Critical reviews in solid state and materials sciences vol:24 issue:1 pages:1-62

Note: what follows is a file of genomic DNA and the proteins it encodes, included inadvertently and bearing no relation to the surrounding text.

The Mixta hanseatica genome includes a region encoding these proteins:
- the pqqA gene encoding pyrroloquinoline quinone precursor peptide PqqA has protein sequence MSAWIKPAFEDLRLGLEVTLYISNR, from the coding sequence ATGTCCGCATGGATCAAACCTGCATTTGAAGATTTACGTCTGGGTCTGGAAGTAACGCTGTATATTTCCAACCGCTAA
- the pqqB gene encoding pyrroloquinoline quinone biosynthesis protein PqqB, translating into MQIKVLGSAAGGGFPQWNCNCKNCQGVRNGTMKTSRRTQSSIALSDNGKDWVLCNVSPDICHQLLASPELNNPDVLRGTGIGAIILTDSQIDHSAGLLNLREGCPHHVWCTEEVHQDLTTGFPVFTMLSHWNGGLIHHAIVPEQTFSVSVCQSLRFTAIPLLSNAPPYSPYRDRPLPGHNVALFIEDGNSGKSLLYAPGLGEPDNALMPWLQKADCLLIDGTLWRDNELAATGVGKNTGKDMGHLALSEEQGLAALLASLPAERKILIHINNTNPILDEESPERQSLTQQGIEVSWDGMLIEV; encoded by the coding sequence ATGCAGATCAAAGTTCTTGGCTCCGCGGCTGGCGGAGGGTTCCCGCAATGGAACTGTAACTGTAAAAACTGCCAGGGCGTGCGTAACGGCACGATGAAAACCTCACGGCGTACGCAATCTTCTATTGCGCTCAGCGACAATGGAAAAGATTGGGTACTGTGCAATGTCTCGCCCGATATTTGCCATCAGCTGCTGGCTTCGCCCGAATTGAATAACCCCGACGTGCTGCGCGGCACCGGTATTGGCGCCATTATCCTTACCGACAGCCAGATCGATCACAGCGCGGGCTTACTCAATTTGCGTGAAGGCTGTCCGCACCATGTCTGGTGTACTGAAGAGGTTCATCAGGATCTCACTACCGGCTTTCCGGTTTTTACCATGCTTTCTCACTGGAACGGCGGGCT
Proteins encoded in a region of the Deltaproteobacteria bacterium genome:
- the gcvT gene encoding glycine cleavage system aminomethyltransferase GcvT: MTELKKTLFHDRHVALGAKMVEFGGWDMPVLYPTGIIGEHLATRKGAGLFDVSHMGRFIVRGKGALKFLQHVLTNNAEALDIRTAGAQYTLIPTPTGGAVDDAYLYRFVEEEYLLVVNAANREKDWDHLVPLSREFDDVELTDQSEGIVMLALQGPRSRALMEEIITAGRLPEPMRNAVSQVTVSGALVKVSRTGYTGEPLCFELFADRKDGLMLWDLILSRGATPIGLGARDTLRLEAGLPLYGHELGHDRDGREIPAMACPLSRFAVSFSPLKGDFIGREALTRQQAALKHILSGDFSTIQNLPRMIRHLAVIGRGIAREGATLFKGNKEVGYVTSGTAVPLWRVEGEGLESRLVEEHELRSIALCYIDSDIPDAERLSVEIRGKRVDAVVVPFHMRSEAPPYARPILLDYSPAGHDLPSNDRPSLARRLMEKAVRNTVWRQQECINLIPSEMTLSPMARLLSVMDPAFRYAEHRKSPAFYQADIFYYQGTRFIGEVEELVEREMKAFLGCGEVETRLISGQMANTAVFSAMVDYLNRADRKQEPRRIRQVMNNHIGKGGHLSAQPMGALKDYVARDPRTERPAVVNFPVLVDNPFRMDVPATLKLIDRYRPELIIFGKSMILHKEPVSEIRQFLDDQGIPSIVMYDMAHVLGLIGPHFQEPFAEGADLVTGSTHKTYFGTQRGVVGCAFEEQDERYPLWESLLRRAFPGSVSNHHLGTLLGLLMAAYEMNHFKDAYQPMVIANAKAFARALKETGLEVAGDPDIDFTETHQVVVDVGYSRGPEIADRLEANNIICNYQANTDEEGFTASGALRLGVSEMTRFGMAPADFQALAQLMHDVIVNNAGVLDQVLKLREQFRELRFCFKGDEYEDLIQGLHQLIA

Thin film compound formation during solid phase reaction, reactive deposition, ion-beam synthesis, and ion beam mixing is discussed in terms of the Effective Heat of Formation (EHF) model. This model defines an effective heat of formation Delta H', which is concentration dependent. By choosing the effective concentration of the interacting species at the growth interface during solid phase reaction, to be that of the liquidus minimum, the model correctly predicts first phase formation during formation of silicides, germanides, aluminides, and other metal-metal binary systems. The ability to predict phase formation sequence and phase decomposition is also illustrated. The EHF model is also used to describe amorphous and metastable phase formation as well as the effect of impurities and diffusion barriers on phase formation. In the case of reactive deposition, the effective concentration is controlled by the rate at which thin film deposition is carried out and the temperature of the substrate. In this way epitaxial phases such as CoSi2 and NiSi2 can be formed directly at temperatures much lower than normally needed during solid phase reaction. During ion-beam synthesis silicon-rich compounds are expected to form during metal implantation into silicon- and metal-rich compounds for silicon implantation into a metal substrate. For ion-beam mixing, the effective concentration is not controlled by the mixing process at low temperatures, but by the liquidus minimum of the system at higher temperatures. For both ion-beam mixing and ion-beam synthesis, however, much work still needs to be done to correlate effective, concentration with the various experimental parameters. The general trends of compound formation in these systems do, however, also correlate well with the predictions of the EHF model.